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I Hate That My Face Is So Emotionally Reactive

·423 words·2 mins
Communication Relationships

“There are certain children who are told they are too sensitive, and there are certain adults who believe sensitivity is a problem that can be fixed in the way that crooked teeth can be fixed and made straight. And when these two come together you get a fairytale, a kind of story with hopelessness in it.

I believe there is something in these old stories that does what singing does to words. They have transformational capabilities, in the way melody can transform mood.

They can’t transform your actual situation, but they can transform your experience of it. We don’t create a fantasy world to escape reality, we create it to be able to stay. I believe we have always done this, used images to stand and understand what otherwise would be intolerable.”

-Lynda Barry, What It is


“What’s wrong?” he says.

“Huh?” I reply. “Oh, I’m fine. Don’t worry.”

He frowns. “No, you’re not. You want to be fine. That’s not even close to the same thing.”

“Seriously, it’s okay.” Truth be told, I’ve just had a momentary flash of discomfort at something he said. But I know it’ll pass. I know it’s just my anxiety. Nothing that needs getting into.

“Page,” he says, sternly. “You can’t fool me. I saw it on your face.”

And as I stand there in front of a person’s whose facial expressions are so inscrutable that they might as well be Egyptian hieroglyphics, about to have a conversation I don’t want to have, I really wish that none of this were happening.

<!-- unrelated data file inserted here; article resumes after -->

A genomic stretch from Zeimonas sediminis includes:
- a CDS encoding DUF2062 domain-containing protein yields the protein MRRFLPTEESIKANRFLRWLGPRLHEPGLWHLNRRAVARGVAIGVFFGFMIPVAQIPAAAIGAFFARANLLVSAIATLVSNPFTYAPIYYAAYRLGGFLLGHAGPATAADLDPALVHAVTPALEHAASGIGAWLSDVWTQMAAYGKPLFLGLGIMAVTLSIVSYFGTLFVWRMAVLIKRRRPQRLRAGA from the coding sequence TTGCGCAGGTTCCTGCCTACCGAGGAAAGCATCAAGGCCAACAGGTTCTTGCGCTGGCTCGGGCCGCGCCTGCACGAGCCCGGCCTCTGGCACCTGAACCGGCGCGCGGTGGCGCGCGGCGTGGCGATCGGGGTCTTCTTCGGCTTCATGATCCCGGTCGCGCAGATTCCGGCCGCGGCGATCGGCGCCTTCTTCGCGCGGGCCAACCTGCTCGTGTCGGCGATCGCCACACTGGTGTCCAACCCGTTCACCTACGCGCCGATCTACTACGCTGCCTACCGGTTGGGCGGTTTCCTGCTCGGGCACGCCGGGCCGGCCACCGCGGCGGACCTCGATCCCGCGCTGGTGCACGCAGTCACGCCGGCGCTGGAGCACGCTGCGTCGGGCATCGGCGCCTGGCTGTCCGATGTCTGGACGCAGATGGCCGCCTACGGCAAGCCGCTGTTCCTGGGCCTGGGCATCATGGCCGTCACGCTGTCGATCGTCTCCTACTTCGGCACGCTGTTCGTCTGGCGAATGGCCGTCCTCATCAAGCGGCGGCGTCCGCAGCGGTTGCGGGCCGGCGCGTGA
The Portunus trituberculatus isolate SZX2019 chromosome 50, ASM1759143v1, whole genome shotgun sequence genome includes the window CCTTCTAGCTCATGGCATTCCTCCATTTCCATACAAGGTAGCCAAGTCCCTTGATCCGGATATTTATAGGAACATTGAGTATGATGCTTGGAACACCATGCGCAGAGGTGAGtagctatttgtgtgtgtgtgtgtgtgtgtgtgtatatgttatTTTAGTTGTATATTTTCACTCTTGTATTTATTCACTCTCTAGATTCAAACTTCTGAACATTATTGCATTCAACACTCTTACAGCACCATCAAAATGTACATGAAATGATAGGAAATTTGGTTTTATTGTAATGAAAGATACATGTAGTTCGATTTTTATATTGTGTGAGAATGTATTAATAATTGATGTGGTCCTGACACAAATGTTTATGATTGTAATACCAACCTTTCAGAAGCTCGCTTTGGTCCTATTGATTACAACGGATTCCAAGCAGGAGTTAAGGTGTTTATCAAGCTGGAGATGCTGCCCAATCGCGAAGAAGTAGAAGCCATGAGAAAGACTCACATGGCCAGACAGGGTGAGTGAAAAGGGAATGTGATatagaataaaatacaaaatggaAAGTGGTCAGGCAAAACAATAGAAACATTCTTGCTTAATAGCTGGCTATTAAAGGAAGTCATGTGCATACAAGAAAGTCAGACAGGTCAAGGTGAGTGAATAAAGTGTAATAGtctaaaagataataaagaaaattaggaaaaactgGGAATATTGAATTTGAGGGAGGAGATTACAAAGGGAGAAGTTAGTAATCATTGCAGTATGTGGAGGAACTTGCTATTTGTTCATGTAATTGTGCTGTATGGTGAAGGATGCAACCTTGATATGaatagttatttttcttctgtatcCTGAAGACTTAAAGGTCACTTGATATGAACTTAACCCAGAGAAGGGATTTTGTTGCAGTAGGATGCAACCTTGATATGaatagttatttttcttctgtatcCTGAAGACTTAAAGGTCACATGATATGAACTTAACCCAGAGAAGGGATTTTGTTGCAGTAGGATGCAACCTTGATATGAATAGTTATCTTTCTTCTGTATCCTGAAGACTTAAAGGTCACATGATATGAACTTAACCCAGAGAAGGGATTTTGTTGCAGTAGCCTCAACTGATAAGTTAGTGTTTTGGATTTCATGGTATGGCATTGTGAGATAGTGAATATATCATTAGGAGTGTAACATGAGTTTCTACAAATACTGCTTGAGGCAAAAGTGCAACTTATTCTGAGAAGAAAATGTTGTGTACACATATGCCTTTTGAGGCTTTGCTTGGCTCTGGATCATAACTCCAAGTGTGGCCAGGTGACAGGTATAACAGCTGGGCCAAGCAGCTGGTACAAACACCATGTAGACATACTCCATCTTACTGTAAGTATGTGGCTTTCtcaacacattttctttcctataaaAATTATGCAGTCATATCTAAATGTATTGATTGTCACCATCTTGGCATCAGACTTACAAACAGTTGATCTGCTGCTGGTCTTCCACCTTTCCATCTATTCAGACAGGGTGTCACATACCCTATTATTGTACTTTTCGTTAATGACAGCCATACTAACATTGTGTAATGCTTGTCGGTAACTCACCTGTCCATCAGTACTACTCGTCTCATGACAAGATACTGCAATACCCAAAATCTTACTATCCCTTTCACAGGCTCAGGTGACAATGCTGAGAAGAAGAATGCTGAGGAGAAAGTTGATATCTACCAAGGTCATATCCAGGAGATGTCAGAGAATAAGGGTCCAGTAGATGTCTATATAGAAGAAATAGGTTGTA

A Brain Without a Front Door

I hate that my face is so emotionally reactive.

Microexpressions dart across it before I’m even aware of how I feel. Flickers of unrest. It’s only a moment, but those closest to me learn to read those fleeting emotions. Register them, even if I’m barely aware of their presence.

It doesn’t matter how quickly I move on from them. How diligent I am about working my face into another expression. How little that passing emotion mattered.

Or how much I want to be fine and feel like it’s no big deal.

They can see the stress. And once they see it, they want to address it.

It never feels fair.

I envy folks who aren’t so sensitive. And sensitive folks whose faces aren’t as emotionally reactive.

Y’all get a brain where you get to have secrets, and mine is missing the front door and everyone can see my business. There’s no privacy. My feelings are on display.


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